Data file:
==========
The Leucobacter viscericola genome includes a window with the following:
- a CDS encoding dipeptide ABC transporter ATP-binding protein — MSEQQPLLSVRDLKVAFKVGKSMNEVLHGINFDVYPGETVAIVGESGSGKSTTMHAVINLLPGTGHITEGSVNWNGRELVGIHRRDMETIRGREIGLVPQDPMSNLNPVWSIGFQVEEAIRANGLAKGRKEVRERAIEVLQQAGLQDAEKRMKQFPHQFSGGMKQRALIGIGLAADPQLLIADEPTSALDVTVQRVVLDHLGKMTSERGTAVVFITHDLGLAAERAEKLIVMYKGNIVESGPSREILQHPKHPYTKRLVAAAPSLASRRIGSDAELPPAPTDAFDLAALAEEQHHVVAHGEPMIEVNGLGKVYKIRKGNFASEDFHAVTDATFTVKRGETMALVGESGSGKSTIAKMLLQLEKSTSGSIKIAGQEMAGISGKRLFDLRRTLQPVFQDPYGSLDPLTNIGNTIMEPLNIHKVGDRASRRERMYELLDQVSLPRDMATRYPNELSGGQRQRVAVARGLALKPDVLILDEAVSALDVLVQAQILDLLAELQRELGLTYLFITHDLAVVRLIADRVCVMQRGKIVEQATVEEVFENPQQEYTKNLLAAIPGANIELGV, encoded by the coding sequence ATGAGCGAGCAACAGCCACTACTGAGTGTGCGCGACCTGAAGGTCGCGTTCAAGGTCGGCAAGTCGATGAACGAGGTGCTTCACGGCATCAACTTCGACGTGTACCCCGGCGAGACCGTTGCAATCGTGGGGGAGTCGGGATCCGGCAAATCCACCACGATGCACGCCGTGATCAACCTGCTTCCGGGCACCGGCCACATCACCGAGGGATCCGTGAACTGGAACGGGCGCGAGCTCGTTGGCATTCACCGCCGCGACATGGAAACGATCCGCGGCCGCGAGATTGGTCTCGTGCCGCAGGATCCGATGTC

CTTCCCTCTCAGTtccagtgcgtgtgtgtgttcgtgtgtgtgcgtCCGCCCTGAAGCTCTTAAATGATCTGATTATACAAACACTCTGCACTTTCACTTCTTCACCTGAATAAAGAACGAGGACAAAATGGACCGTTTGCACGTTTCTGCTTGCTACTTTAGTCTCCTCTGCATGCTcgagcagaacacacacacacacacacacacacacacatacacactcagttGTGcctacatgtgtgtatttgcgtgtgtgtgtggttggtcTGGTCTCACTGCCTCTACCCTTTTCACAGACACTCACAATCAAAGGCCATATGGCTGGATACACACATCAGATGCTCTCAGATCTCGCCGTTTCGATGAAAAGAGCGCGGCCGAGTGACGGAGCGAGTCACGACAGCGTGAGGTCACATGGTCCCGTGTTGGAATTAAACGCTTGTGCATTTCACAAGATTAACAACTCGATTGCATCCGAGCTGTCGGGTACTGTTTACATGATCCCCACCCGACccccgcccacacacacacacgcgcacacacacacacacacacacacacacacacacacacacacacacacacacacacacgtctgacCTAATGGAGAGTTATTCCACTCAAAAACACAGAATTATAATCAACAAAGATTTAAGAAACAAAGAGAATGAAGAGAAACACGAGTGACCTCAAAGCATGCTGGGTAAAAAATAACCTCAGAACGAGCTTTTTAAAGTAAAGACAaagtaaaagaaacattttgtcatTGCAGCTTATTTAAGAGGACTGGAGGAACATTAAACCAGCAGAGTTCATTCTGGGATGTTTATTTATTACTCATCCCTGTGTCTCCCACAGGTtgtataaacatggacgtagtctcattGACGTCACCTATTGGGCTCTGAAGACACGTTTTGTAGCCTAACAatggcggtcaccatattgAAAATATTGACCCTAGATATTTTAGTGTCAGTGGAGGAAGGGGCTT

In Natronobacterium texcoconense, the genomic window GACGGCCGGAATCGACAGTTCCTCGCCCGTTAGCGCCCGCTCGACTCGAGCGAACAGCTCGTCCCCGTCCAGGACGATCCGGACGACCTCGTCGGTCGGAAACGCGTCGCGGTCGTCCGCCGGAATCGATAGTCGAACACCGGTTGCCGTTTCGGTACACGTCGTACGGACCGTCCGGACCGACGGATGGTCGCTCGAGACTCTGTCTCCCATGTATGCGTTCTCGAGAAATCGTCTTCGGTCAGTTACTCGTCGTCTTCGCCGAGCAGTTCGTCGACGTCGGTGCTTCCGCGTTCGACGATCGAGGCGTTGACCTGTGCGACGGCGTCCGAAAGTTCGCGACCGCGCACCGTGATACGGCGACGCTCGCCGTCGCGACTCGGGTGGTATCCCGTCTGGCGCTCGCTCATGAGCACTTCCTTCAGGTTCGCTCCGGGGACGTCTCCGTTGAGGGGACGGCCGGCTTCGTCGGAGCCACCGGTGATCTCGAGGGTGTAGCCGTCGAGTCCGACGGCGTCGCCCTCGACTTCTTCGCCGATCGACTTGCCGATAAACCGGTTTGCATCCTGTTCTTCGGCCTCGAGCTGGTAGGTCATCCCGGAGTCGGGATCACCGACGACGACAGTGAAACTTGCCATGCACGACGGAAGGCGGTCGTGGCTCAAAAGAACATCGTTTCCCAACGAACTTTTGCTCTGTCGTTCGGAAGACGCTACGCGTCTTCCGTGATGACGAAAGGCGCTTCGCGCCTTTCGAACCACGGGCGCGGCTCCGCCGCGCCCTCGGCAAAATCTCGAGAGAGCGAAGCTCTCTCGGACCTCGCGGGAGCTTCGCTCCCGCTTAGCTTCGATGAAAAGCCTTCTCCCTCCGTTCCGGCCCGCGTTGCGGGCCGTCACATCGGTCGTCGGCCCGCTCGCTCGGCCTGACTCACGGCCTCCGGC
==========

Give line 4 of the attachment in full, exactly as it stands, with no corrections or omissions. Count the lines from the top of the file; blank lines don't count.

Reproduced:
In Natronobacterium texcoconense, the genomic window GACGGCCGGAATCGACAGTTCCTCGCCCGTTAGCGCCCGCTCGACTCGAGCGAACAGCTCGTCCCCGTCCAGGACGATCCGGACGACCTCGTCGGTCGGAAACGCGTCGCGGTCGTCCGCCGGAATCGATAGTCGAACACCGGTTGCCGTTTCGGTACACGTCGTACGGACCGTCCGGACCGACGGATGGTCGCTCGAGACTCTGTCTCCCATGTATGCGTTCTCGAGAAATCGTCTTCGGTCAGTTACTCGTCGTCTTCGCCGAGCAGTTCGTCGACGTCGGTGCTTCCGCGTTCGACGATCGAGGCGTTGACCTGTGCGACGGCGTCCGAAAGTTCGCGACCGCGCACCGTGATACGGCGACGCTCGCCGTCGCGACTCGGGTGGTATCCCGTCTGGCGCTCGCTCATGAGCACTTCCTTCAGGTTCGCTCCGGGGACGTCTCCGTTGAGGGGACGGCCGGCTTCGTCGGAGCCACCGGTGATCTCGAGGGTGTAGCCGTCGAGTCCGACGGCGTCGCCCTCGACTTCTTCGCCGATCGACTTGCCGATAAACCGGTTTGCATCCTGTTCTTCGGCCTCGAGCTGGTAGGTCATCCCGGAGTCGGGATCACCGACGACGACAGTGAAACTTGCCATGCACGACGGAAGGCGGTCGTGGCTCAAAAGAACATCGTTTCCCAACGAACTTTTGCTCTGTCGTTCGGAAGACGCTACGCGTCTTCCGTGATGACGAAAGGCGCTTCGCGCCTTTCGAACCACGGGCGCGGCTCCGCCGCGCCCTCGGCAAAATCTCGAGAGAGCGAAGCTCTCTCGGACCTCGCGGGAGCTTCGCTCCCGCTTAGCTTCGATGAAAAGCCTTCTCCCTCCGTTCCGGCCCGCGTTGCGGGCCGTCACATCGGTCGTCGGCCCGCTCGCTCGGCCTGACTCACGGCCTCCGGC